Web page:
The first-round pick of the 2002 draft has also shown more aplomb on the basepaths. After swiping 11 bases in 17 attempts in 2004, he's gone 13-for-17 over the course of this season (thus, the five tools).
Jeremy Hermida, OF, Carolina (Double-A, Florida)
Like Francoeur, Hermida was a first-round pick out of high school in 2002. And like his fellow U.S. team member, he's playing at Double-A at age 21 while coming into his power. His 14 homers are already a career high, and his .525 slugging would also set a career mark.
"He's been good at every level, and he's been showing more power at every level," Marlins vice president of player development and scouting Jim Fleming said. "He's always had a very stylish, very efficient swing, but now he's adding power. I think he's stopped growing, but he keeps getting stronger. And he's a very selective hitter, so he gets good pitches."
He, too, has shown very good instincts on the basepaths. Despite not having blazing speed, Hermida has gone 19-for-20 in stolen-base attempts this year.
"He's the complete player," Fleming said. "He's excellent defensively, has a great arm, runs well. ... He's got the whole package."
Lastings Milledge, OF, St. Lucie (Class A Advanced, New York Mets)
At age 20, Milledge brings down the average age of the U.S. outfield corps a notch. The Mets haven't been this excited about an outfield prospect since that Strawberry fellow came up.
And it's with good reason. Milledge has shown the ability to do a little of everything, as evidenced by his 15 homers and 26 steals in his first full season last year.
The power hasn't come yet this year -- perhaps partly because he's playing in the pitching-friendly Florida State League, but he's still hitting around .300 with an OBP over .380. He's also swiped 17 bags (albeit with 13 caught stealing) for St. Lucie. After starting the year by hitting .216 in April, he's made adjustments and hit .329 in May and .306 in June.
Chris Young, OF, Birmingham (Double-A, Chicago White Sox)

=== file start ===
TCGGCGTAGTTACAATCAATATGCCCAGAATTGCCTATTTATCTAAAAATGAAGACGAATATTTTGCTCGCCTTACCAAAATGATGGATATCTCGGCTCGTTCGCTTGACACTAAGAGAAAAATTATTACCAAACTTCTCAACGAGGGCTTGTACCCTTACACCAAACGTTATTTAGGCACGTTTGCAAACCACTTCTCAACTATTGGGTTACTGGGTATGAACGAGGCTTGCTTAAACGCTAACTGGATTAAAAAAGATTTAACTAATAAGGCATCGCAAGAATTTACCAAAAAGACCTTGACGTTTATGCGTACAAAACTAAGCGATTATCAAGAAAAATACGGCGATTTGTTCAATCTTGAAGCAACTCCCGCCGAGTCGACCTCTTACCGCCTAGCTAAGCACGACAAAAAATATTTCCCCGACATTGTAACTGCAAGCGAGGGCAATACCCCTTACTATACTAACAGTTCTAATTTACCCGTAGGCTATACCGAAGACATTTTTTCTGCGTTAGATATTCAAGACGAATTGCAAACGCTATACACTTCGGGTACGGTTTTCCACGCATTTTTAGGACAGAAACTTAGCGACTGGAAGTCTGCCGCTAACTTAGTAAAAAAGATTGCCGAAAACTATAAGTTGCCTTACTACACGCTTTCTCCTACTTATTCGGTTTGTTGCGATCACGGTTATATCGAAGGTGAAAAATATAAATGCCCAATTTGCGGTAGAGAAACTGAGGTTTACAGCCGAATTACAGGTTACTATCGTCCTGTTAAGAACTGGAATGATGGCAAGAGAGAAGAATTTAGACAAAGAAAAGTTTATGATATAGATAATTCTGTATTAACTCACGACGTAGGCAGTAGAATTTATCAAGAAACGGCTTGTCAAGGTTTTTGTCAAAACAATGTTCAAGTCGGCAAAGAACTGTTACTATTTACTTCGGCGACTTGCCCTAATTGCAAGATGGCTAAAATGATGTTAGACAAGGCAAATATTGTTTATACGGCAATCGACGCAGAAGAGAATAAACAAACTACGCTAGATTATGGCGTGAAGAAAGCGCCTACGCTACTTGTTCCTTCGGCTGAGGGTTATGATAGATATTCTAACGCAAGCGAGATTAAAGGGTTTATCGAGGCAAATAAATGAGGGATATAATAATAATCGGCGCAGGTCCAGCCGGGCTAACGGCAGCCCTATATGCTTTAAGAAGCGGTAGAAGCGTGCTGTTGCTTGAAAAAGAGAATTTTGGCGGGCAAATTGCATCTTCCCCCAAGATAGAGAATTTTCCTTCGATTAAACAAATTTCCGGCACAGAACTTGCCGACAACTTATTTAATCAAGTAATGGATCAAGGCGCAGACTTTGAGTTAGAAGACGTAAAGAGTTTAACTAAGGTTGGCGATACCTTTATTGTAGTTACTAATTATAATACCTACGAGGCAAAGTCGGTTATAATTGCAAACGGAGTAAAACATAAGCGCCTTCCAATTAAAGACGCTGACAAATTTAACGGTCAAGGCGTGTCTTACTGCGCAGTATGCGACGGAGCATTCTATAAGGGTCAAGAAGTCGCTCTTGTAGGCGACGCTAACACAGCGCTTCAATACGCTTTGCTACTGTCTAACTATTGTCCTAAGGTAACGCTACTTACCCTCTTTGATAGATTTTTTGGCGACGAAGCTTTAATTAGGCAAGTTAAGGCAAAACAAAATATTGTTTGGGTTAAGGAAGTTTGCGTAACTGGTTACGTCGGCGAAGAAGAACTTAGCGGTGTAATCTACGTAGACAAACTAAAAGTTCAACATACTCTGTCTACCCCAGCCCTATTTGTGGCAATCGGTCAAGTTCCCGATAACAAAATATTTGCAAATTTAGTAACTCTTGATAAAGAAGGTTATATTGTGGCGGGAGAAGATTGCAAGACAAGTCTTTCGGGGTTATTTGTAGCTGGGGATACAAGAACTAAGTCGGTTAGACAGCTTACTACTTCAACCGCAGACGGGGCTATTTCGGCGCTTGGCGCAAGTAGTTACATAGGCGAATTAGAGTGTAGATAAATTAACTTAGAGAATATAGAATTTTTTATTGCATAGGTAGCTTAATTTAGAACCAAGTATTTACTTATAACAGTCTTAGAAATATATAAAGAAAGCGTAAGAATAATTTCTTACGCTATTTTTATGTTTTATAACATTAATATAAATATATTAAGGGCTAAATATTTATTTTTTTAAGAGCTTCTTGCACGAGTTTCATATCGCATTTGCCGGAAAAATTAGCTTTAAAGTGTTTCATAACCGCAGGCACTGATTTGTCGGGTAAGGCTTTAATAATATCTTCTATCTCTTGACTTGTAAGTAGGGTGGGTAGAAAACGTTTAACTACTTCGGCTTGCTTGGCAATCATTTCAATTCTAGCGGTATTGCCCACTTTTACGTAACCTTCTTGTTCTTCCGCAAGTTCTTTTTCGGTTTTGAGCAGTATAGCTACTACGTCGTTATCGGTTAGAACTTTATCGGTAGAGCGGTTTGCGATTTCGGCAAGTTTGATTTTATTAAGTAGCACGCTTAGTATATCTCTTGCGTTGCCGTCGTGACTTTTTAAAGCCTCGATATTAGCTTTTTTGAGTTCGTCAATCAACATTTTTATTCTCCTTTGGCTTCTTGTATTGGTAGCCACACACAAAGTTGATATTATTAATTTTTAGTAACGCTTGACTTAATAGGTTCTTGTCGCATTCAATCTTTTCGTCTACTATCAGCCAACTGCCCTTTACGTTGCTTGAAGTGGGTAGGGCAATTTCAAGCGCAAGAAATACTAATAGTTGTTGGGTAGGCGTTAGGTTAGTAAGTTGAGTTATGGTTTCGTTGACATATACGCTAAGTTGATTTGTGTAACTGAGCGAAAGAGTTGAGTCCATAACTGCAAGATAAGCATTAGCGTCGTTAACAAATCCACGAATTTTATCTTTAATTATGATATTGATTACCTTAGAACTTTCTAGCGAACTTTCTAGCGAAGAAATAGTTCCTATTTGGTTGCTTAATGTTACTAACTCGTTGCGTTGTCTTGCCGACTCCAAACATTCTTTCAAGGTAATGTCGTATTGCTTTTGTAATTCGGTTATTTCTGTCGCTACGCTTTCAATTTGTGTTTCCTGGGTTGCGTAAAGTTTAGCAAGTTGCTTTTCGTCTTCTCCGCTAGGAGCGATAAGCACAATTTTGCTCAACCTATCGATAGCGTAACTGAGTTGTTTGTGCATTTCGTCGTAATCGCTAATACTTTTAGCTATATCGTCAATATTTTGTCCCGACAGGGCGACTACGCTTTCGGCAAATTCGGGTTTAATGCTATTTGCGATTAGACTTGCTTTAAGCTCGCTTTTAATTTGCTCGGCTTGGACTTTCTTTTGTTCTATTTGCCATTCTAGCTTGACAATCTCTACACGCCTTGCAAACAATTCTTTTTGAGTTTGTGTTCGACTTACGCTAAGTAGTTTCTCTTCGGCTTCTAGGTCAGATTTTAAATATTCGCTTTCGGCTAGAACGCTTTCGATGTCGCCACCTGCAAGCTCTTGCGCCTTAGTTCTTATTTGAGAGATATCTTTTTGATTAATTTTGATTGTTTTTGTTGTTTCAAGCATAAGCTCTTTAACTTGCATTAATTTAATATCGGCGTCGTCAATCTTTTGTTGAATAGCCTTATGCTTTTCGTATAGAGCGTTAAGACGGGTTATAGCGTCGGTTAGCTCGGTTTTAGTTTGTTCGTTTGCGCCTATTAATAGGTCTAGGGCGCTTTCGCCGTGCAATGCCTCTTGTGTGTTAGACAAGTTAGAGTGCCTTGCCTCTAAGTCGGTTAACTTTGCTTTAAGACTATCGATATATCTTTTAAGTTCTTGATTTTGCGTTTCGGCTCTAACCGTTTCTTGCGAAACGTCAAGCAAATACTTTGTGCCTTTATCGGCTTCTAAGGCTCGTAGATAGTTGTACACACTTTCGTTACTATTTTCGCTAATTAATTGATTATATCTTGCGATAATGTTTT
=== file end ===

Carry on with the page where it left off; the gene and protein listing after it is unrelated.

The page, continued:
Perhaps the least known in this group, and the oldest at the advanced age of 22, Young has just as much all-around talent. He's the only non-first rounder here, taken in the 16th round by the White Sox in 2001 and he's been moving his way up slowly since.
Young played last year in the South Atlantic League and broke out with 24 homers and 31 steals. He also struck out 145 times and hit .262, showing he still had some work to do in smoothing out the rough edges.
A bit surprisingly, the Sox challenged Young by skipping him a level up to Double-A this year. Young has responded with the same power-speed combination he showed in 2004. He had 17 homers and 15 steals in his first 80 games for the Barons. He's still striking out -- 87 K's at last count -- to keep his average at .265, but he's also drawn 41 walks for a respectable .359 OBP.
Delmon Young, OF, Montgomery (Double-A, Tampa Bay)
Considering his organization's penchant for pushing top prospects up the ladder quickly, some were surprised that Young spent the entire year in the South Atlantic League last year.
What impressed the Rays most about that season, however, was that after a slow start, the No. 1 overall pick in the 2003 draft made great adjustments and finished the season with fairly gaudy numbers.
He's putting those numbers to shame this year. And after that "slow" season, the Rays have him on the fast track. He won't turn 20 until September, but he's leapt up to Double-A and is handling the Southern League like a veteran.
In just his second full season of pro ball, Young was hitting .332 with 19 homers, 70 RBIs and 24 steals (already besting his season total from 2004). He's in the top five in the Southern League in seven offensive categories. There's a reason why people keep asking when he's going to make it to Tampa, though the Rays want to be sure not to rush him...too much.
"We're concerned with him continuing to improve every day," Devil Rays director of scouting and player development Cam Bonifay said. "He's still learning what it takes to play every day at this level. It's a tremendous accomplisment to be such a young player and have such production at the Double-A level.
"You usually don't do that [jump a player a level] unless you feel you have a special young player. I think he is that, without question."